Core vaccines for dogs and cats are recommended for all pets, whereas lifestyle vaccines are most often recommended for pets that are regularly in contact with other animals. To learn more about the vaccines recommended for your pet checkout our vaccine schedule.
Adult pets will need to be provided with 'booster shots' on a regular basis in order to maintain their protection against disease. In most cases boosters are given annually or once every three years. Your vet will be sure to let you know when your dog or cat's booster shots are due.
Does my pet really need parasite prevention?
Parasites are a real health threat to Thomasville pets. Ticks and mosquitos carry parasites that can invade your pet's body and cause potentially fatal conditions, that's why your vet will recommend ways to prevent parasites from invading your four-legged friend. It's also important to know that some of these parasites can be passed from pets to their loving owners!
Parasite prevention can help to protect your pet from conditions such as:
- Lyme Disease
- Rocky Mountain Spotted Fever
Is preventive care expensive?
Compared to treating advanced forms of conditions, disorders or diseases, (especially heartworm) regularly scheduled wellness exams will save you money.
Not only that, but they will make sure your pet experiences a minimal amount of discomfort or pain from any health issues they are experiencing. The sooner a medical issue is detected, the sooner it can be diagnosed and treated.
Our vets understand that the idea of budgeting for annual healthcare for your pet can be daunting, that's why we offer Wellness Plans.
What are Pet Wellness Plans?
Pet Wellness Plans at Thomasville Veterinary Hospital Urgent Care + Surgery bundle all the preventive services your cat or dog needs to stay healthy, including annual checkups, vaccinations, parasite prevention, and more. Then we offer a discounted rate to help you stay on budget, and spread the annual cost over 12 months to help make your pet's regular veterinary care more affordable.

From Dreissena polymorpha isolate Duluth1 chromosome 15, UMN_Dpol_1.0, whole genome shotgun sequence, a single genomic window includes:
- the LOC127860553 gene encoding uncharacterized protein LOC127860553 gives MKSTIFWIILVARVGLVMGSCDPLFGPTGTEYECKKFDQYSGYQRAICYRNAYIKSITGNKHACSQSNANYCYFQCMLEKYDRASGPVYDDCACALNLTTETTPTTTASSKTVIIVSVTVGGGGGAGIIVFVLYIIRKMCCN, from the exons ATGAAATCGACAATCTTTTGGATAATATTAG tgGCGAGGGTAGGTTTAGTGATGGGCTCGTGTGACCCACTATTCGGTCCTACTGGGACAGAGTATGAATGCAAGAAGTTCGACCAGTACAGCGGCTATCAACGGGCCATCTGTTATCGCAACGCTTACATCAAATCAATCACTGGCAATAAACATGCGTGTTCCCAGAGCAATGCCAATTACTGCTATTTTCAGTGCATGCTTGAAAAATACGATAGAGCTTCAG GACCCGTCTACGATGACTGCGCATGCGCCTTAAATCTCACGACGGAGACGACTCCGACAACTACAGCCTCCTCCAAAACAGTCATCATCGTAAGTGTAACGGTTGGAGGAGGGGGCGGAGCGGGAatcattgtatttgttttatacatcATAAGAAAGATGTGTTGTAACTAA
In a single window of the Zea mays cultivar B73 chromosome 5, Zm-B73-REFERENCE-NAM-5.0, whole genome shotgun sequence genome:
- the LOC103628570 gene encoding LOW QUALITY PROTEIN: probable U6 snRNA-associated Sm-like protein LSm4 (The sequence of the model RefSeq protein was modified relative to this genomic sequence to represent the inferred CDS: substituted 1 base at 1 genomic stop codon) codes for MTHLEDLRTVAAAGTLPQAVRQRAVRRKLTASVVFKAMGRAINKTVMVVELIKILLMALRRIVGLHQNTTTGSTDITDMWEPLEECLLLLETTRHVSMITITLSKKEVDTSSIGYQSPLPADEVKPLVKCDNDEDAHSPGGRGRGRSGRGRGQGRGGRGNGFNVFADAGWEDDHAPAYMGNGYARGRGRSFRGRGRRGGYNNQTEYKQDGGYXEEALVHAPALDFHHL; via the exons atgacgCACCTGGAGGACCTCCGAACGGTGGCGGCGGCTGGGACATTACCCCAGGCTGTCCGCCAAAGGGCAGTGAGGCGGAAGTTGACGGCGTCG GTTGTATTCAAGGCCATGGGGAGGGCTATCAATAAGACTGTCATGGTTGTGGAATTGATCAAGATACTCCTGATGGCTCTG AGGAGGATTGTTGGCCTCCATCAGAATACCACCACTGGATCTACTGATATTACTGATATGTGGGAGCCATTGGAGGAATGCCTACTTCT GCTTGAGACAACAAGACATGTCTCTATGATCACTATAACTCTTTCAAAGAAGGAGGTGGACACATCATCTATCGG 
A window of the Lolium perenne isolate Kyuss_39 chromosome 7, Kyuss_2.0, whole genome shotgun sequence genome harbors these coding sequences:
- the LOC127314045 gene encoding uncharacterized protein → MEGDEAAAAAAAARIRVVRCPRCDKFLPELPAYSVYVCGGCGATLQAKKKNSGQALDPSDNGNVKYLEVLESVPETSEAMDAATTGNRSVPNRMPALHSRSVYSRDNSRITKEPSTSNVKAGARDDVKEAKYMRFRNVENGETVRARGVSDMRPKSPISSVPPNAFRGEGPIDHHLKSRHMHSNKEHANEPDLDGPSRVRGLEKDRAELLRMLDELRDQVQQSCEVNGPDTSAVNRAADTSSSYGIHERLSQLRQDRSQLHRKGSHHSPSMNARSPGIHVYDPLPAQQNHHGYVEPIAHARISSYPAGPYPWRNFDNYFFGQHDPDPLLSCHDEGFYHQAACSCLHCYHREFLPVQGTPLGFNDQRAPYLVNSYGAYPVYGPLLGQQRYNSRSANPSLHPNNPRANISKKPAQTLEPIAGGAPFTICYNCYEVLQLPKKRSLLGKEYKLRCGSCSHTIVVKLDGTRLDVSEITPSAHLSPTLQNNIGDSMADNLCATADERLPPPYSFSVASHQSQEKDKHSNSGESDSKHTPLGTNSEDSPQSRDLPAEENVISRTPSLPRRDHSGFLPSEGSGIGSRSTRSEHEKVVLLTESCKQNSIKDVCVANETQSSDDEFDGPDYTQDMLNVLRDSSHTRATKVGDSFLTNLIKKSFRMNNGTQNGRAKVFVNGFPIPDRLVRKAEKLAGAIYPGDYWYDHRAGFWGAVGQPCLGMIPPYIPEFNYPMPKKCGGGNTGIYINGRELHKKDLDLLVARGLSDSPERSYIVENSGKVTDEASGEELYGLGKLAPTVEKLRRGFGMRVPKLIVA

You get the benefit of saving money and your pet gets the benefit of regular preventive care! It's a win-win for you and your beloved pet!
We offer Dog Wellness Plans for small, medium, large, extra large and even giant breed dogs. Our Cat Wellness Plans are designed to keep both indoor and outdoor cats happy and healthy.
Note: The advice provided in this post is intended for informational purposes and does not constitute medical advice regarding pets. For an accurate diagnosis of your pet's condition, please make an appointment with your vet.
Are you ready to book your pet's routine exam? Contact us today to provide your pet with the preventive veterinary services they need to help them live a long and healthy life. Find out more about affordable Wellness Plans for your pet HERE.
Looking for a vet in the Thomasville area?
We're always accepting new patients, so contact our veterinary hospital today to book your pet's first appointment.
Related Articles View All
When dogs are sick it can be difficult for even the most attentive owner to understand just how serious it is. Here our Thomasville vets explain the signs of five common dog illnesses that can seriously impact your dog's health.
Periodontal disease can have a negative impact your dog's overall health as well as their oral health. Today our Thomasville vets share more about periodontal disease in dogs, the symptoms, causes and what treatments are available to restore your dog's oral health.
Anaplasmosis is one of the many tick borne diseases that threaten the health of people, pets and other animals across the US. In today's post our Davidson County vets explain the symptoms of Anaplasmosis in dogs and how this condition can be treated.
Lyme disease is a common tick-transmitted disease seen in people and pets across the US. While Lyme disease in people can lead to chronic symptoms such as joint pain, Lyme disease in dogs is treatable. Today our Davidson County vets share some of the causes, symptoms, and treatment for Lyme disease in dogs.